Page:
Avoid combining an undo and an edit! Revert the edit first, then make additional changes; do not edit the revision preview.

Creating pages

Before creating a new page, please consider the following:

  1. Is your topic relevant to Arch Linux? Irrelevant or unhelpful articles will be deleted.
  2. Is your topic of interest to others? Consider not only what you wish to write about, but also what others may wish to read. Personal notes belong on your user page.
  3. Is your topic worthy of a new page? Search the wiki for similar articles. If they exist, consider improving or adding a section to an existing article instead.
  4. Will your contribution be significant? Avoid creating stubs unless planning to expand them shortly thereafter.

Creating a new page requires selection of a descriptive title and an appropriate category.

Please read Article Naming Guidelines and Writing Short Article Names for article naming advice.

  1. Titles should be capitalized appropriately: Title for New Page; not Title for new page.
  2. Do not include "Arch Linux" or variations in page titles. This is the Arch Linux wiki; it is assumed that articles will be related to Arch Linux. (e.g., Installing Openbox; not Installing Openbox in Arch Linux).

Visit the Table of Contents to help choose an appropriate category. Articles may belong to multiple categories.

To add a new page to some category (say "My New Page" to "Some Category") you need to:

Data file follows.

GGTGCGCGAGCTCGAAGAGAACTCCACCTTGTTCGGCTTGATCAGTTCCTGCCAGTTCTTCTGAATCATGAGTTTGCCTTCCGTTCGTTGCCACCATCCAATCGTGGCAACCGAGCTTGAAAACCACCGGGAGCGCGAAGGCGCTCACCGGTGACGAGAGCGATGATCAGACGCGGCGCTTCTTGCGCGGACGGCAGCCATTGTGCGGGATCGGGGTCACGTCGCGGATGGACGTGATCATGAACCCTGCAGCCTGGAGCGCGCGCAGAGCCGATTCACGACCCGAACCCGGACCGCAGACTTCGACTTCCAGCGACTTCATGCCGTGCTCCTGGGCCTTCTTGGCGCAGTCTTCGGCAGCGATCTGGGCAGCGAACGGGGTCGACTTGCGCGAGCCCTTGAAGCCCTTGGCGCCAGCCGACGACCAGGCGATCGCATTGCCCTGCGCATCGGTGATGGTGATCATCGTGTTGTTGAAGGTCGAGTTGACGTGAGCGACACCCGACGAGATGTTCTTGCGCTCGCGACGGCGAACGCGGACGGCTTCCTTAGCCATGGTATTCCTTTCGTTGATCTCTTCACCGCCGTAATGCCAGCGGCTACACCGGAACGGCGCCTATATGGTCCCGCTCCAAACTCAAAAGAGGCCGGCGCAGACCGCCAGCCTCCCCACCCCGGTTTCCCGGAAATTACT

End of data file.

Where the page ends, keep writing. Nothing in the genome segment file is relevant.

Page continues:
1. Create a page with your new title by browsing to http://wiki.archlinux.org/index.php/My_New_Page
  2. Add [[Category:Some Category]] to the top of your page


Text formatting is accomplished with wiki markup whenever possible; learning HTML is not necessary. Various templates are also available for common formatting tasks; see Help:Template for information about templates.

Headings and subheadings

Headings and subheadings are an easy way to improve the organization of an article. If you can see two or more distinct topics being discussed, you can break up your article by inserting a heading for each section. Please read Effective Use of Headers HOWTO for more information.

Headings can be created like this:

==First-level heading==
===Second-level heading===
====Third-level heading====
=====Fourth-level heading=====

Headings use sentence case; not title case: My new heading; not My New Heading.

Headings should not skip levels. That is, do not use a third-level heading before first using a second-level heading.

If an article has at least three headings, a table of contents (TOC) will be automatically generated. If this is not desired, place __NOTOC__ in the article. Try creating some headings in the Sandbox and see the effect on the TOC.

Line breaks

An important formatting note: a single newline generally has no effect on the layout. Thus,

This sentence
is broken into
three lines.

...is shown as:

This sentence is broken into three lines.

An empty line is used to start a new paragraph. For example:

This is paragraph number one.

This is paragraph number two.

...is shown as: